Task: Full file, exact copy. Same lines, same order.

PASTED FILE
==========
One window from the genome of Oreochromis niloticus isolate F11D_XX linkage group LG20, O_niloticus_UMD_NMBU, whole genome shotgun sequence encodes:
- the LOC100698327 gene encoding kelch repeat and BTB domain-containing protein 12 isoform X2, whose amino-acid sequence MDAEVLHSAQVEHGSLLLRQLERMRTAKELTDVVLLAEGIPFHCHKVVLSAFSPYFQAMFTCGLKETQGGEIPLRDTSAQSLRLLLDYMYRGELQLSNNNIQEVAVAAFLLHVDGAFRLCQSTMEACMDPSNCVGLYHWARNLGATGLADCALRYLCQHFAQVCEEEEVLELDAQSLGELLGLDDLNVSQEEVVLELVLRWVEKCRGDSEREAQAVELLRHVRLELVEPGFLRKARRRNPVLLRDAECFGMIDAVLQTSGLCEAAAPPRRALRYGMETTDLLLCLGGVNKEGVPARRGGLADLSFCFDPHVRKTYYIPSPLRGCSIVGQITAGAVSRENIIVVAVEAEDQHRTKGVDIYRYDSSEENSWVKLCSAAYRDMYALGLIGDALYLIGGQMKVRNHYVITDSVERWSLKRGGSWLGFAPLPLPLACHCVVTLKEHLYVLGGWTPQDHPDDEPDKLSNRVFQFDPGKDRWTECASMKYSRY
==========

One window from the genome of Oreochromis niloticus isolate F11D_XX linkage group LG20, O_niloticus_UMD_NMBU, whole genome shotgun sequence encodes:
- the LOC100698327 gene encoding kelch repeat and BTB domain-containing protein 12 isoform X2, whose amino-acid sequence MDAEVLHSAQVEHGSLLLRQLERMRTAKELTDVVLLAEGIPFHCHKVVLSAFSPYFQAMFTCGLKETQGGEIPLRDTSAQSLRLLLDYMYRGELQLSNNNIQEVAVAAFLLHVDGAFRLCQSTMEACMDPSNCVGLYHWARNLGATGLADCALRYLCQHFAQVCEEEEVLELDAQSLGELLGLDDLNVSQEEVVLELVLRWVEKCRGDSEREAQAVELLRHVRLELVEPGFLRKARRRNPVLLRDAECFGMIDAVLQTSGLCEAAAPPRRALRYGMETTDLLLCLGGVNKEGVPARRGGLADLSFCFDPHVRKTYYIPSPLRGCSIVGQITAGAVSRENIIVVAVEAEDQHRTKGVDIYRYDSSEENSWVKLCSAAYRDMYALGLIGDALYLIGGQMKVRNHYVITDSVERWSLKRGGSWLGFAPLPLPLACHCVVTLKEHLYVLGGWTPQDHPDDEPDKLSNRVFQFDPGKDRWTECASMKYSRY